Midnight in the Garden of Good and Evil has been deemed by critics to be a quirky, fascinating work. A reviewer in Publishers Weekly commended Berendt for his "smart, sympathetic observations," while in Newsweek, Malcolm Jones, Jr. noted that the author "has fashioned a Baedeker to Savannah that, while it flirts with condescension, is always contagiously affectionate. Few cities have been introduced more seductively." Whitley, who in the New York Times Book Review described the book as "a peculiar combination of true crime and travelogue," stated that "Berendt's writing is elegant and wickedly funny." In the Times Literary Supplement, Korelitz summed up Midnight in the Garden of Good and Evil as "a strange but satisfying brew." The book ultimately "smashed the 186-week record in February  for staying on the New York Times nonfiction bestseller list" noted Marcel Dufresne for the Columbia Journalism Review.
In late August of 1998 Berendt suffered a mild heart attack while visiting Savannah. He was hospitalized for four days. One year later he hosted a travel forum for the city, as tourism to Savannah had "increased forty-six percent after [his] book hit the bestseller list," wrote a Publishers Weekly contributor. That same year, during an interview for Writer, the author stated that "Savannah is a beautiful place that has been completely overlooked by the rest of the country and writers. The story [of Midnight in the Garden of Good and Evil] would not have worked as well in a different setting." When asked "What advice would you give writers?" Berendt responded, "Writing is never easy—even for professionals. 'Write and keep on writing' is the best advice I can give."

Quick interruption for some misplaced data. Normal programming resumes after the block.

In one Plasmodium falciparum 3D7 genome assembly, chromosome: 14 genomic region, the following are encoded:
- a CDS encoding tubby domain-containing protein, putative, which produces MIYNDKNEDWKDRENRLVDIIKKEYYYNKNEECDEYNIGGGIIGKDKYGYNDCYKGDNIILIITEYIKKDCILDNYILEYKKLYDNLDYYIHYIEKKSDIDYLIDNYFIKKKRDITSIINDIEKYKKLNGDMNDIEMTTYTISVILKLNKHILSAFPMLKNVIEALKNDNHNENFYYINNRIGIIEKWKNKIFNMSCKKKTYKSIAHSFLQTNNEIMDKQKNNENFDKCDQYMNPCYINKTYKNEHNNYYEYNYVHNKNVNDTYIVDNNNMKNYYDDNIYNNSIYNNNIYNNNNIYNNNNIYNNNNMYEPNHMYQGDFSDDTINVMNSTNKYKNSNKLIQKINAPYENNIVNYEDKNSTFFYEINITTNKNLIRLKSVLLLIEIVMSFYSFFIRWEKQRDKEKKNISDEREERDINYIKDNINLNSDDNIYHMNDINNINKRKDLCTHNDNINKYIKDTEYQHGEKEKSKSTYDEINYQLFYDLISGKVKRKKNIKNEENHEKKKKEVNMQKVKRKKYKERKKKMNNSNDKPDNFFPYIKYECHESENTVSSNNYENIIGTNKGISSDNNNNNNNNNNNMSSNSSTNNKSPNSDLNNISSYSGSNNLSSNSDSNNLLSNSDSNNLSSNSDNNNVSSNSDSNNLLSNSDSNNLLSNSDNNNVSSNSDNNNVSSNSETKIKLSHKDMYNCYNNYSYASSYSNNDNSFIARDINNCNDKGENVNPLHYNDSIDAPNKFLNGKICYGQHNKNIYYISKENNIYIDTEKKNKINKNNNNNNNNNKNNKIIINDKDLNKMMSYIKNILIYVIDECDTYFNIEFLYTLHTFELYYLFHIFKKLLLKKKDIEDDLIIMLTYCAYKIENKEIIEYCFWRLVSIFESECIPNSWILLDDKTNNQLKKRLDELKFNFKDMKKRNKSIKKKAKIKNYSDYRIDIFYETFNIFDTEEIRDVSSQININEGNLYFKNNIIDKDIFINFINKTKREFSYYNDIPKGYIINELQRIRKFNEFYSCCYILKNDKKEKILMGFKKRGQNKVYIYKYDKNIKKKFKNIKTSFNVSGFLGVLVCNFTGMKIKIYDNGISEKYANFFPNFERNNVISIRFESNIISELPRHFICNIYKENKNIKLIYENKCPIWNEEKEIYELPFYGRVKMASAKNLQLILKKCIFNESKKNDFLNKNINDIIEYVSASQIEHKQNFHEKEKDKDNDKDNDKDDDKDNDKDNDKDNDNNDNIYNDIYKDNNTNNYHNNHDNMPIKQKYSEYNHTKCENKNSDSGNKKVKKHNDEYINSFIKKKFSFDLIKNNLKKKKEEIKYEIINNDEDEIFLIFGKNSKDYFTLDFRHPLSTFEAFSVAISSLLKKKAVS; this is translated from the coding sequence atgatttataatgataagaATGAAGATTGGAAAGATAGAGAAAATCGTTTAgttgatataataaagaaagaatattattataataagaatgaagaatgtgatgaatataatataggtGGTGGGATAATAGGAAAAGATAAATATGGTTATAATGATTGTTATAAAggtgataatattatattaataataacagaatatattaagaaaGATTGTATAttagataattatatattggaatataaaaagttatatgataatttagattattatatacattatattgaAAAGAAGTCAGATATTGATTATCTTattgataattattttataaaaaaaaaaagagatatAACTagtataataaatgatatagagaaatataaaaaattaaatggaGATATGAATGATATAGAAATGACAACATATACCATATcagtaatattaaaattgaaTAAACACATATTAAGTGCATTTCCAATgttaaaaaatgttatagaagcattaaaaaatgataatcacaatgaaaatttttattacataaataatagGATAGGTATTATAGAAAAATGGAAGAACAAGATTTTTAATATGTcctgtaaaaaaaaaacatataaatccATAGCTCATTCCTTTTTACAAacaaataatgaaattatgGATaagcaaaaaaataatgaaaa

Berendt took his own advice to keep on writing, but it took him over a decade to publish his next book, The City of Falling Angels. He began the work in 1996, shortly after a suspicious fire destroyed Venice's famous Fenice opera house. Berendt had previously planned to take a vacation in that Italian city, a vacation that began a mere three days after the fire. Once there, however, he became intrigued by the rumors that the fire had been a case of arson, and he began conducting his own investigation. Although questions about the fire provide the book's connecting thread, as Charles Matthews noted in a review for the San Jose Mercury News, Berendt was distracted by the many other stories that Venetians have to tell: "There are long sections that have nothing to do with the Fenice, and an abundance of characters who turn up just because Berendt can't resist writing about them." This was fine with Miami Herald reviewer Connie Ogle, who wrote: "For the roaming Berendt, of course, the goal was not to uncover evidence about the fire but to capture the feel and sway of a time and place, and, for the most part, he achieves it marvelously."